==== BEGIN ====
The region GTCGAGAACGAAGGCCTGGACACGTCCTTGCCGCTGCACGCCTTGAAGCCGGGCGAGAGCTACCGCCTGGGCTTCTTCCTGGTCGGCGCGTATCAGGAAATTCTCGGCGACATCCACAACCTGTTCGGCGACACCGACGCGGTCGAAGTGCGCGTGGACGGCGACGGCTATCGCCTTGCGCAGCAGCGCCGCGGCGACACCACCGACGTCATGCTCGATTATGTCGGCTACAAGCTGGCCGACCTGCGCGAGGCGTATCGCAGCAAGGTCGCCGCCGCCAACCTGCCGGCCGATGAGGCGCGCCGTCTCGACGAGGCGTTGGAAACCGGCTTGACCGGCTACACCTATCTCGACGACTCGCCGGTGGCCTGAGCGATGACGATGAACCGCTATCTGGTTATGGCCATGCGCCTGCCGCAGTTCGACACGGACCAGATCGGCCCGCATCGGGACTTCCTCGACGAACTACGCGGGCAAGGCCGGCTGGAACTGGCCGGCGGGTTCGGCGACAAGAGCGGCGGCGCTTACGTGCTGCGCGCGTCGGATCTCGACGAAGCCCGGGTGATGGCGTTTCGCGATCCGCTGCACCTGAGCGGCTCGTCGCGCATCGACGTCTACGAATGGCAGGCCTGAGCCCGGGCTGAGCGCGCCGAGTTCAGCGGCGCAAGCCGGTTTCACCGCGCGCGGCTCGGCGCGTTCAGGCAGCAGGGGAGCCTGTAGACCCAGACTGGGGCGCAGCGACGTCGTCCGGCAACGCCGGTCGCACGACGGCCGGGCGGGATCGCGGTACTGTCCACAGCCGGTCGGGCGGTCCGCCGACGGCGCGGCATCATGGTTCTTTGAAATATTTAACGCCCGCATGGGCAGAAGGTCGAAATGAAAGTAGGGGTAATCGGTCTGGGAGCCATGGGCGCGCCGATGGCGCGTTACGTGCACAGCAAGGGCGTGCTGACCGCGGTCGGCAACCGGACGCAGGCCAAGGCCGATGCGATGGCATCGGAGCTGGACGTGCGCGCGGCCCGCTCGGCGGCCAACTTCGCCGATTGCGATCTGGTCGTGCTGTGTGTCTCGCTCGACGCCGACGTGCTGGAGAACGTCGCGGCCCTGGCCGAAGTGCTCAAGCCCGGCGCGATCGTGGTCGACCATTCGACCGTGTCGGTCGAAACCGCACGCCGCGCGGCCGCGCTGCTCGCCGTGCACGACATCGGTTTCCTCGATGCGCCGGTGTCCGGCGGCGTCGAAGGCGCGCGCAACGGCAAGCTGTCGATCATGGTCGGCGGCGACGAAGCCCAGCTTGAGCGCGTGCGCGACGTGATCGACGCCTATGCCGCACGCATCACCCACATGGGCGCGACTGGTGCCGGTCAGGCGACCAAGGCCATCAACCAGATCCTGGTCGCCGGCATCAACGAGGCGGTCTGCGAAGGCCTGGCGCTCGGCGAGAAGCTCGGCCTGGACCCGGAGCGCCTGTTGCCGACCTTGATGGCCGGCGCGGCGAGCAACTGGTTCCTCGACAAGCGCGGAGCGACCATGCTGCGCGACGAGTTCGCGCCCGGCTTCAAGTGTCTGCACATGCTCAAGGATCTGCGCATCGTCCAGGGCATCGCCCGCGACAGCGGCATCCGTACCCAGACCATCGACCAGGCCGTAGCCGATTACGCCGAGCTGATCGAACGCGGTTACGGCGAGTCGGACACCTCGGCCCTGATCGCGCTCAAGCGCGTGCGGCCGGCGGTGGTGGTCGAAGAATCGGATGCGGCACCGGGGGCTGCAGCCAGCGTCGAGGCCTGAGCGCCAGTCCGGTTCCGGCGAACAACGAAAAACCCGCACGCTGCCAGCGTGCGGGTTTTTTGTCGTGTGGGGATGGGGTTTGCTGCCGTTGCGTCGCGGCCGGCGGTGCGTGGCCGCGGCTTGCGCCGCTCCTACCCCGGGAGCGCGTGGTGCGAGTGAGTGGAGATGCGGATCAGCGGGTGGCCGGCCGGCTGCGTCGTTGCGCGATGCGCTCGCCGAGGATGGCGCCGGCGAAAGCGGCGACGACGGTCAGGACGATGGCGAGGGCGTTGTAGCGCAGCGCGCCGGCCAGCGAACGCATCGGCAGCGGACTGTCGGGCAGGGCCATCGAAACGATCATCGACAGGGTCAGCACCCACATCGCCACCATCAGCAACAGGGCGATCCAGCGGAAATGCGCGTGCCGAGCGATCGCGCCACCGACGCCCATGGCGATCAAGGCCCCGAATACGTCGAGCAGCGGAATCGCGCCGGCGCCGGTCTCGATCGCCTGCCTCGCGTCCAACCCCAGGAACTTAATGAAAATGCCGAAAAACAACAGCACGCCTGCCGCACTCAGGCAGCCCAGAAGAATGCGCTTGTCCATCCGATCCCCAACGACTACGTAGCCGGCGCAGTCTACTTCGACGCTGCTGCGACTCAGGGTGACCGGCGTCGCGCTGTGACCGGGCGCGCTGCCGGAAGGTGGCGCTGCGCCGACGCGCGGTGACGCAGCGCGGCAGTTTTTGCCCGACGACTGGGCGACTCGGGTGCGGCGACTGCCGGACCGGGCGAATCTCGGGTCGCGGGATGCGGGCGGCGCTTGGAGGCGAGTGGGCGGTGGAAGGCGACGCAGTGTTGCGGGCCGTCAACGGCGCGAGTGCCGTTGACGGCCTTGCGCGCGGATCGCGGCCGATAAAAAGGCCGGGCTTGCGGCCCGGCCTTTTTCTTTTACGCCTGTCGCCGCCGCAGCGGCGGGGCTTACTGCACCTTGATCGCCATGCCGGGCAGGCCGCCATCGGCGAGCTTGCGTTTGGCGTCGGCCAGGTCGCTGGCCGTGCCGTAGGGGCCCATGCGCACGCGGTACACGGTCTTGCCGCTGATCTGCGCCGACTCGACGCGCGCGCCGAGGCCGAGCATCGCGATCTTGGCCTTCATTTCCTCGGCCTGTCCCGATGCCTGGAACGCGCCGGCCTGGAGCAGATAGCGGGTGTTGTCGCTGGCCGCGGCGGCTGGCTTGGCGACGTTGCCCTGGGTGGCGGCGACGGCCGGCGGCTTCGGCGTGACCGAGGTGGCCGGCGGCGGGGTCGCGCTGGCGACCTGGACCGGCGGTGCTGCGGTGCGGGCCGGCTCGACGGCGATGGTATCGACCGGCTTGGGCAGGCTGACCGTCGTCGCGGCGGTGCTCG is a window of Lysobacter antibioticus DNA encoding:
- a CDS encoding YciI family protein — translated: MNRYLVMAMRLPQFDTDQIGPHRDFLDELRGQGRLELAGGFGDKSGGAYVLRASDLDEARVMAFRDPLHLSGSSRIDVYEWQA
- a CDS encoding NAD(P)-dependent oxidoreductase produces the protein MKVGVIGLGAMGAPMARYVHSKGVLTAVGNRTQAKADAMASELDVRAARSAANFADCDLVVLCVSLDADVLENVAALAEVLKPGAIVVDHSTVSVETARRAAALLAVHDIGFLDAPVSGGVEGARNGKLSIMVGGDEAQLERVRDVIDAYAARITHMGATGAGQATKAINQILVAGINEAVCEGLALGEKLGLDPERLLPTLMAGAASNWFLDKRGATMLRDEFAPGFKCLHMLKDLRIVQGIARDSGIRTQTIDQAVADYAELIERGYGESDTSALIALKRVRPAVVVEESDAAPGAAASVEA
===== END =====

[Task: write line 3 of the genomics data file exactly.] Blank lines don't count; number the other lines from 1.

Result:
- a CDS encoding NAD(P)-dependent oxidoreductase produces the protein MKVGVIGLGAMGAPMARYVHSKGVLTAVGNRTQAKADAMASELDVRAARSAANFADCDLVVLCVSLDADVLENVAALAEVLKPGAIVVDHSTVSVETARRAAALLAVHDIGFLDAPVSGGVEGARNGKLSIMVGGDEAQLERVRDVIDAYAARITHMGATGAGQATKAINQILVAGINEAVCEGLALGEKLGLDPERLLPTLMAGAASNWFLDKRGATMLRDEFAPGFKCLHMLKDLRIVQGIARDSGIRTQTIDQAVADYAELIERGYGESDTSALIALKRVRPAVVVEESDAAPGAAASVEA